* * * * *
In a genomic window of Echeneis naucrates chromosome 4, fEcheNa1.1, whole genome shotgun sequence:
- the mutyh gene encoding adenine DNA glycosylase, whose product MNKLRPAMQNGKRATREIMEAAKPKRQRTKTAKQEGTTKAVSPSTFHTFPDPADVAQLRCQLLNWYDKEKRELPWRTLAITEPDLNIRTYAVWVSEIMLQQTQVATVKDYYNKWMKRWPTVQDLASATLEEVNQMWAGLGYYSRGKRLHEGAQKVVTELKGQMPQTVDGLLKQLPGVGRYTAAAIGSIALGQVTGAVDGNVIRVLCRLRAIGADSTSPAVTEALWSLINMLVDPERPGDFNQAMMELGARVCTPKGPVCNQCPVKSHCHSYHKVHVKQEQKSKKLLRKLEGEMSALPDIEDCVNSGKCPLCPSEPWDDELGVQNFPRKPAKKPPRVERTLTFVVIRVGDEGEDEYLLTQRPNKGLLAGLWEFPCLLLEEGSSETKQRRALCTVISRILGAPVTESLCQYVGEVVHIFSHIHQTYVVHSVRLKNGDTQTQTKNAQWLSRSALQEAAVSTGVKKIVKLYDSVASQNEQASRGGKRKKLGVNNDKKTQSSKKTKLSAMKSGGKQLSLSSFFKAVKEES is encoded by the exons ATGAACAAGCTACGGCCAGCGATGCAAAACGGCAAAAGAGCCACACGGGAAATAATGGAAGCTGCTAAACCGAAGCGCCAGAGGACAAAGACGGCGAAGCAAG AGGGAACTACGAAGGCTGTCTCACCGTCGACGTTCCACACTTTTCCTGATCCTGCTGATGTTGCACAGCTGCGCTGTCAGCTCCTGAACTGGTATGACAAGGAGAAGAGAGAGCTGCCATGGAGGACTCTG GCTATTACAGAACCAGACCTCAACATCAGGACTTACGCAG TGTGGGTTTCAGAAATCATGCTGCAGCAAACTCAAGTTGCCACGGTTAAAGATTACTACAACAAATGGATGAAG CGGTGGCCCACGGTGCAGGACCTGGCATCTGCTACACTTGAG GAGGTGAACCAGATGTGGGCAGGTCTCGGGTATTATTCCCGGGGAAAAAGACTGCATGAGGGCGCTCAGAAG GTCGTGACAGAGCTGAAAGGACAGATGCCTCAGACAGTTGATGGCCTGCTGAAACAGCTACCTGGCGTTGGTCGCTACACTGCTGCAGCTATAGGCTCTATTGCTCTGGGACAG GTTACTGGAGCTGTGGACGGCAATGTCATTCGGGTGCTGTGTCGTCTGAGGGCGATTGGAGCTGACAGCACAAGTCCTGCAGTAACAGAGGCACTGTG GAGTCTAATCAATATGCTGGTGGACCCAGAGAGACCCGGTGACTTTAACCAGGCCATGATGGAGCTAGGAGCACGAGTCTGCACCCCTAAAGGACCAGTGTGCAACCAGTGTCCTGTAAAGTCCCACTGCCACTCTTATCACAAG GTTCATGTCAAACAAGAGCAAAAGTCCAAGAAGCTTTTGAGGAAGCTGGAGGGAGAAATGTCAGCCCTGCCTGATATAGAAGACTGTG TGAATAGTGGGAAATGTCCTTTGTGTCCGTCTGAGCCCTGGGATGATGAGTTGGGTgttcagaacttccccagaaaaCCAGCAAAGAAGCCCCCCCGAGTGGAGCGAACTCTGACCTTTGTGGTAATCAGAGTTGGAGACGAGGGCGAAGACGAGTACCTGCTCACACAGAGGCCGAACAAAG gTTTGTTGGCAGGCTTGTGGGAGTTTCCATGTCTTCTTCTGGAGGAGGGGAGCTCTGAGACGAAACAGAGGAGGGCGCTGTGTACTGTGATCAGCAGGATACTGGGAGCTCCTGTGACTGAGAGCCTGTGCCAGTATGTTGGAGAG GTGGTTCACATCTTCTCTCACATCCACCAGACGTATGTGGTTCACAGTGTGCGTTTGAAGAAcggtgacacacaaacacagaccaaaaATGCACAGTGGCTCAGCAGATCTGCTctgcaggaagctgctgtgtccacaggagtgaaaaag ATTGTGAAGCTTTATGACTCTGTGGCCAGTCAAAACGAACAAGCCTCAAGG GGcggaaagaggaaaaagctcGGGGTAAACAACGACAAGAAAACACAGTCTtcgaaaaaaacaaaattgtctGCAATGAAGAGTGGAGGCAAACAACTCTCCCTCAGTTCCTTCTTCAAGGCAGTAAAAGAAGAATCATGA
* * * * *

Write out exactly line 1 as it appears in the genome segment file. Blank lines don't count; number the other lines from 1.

In a genomic window of Echeneis naucrates chromosome 4, fEcheNa1.1, whole genome shotgun sequence: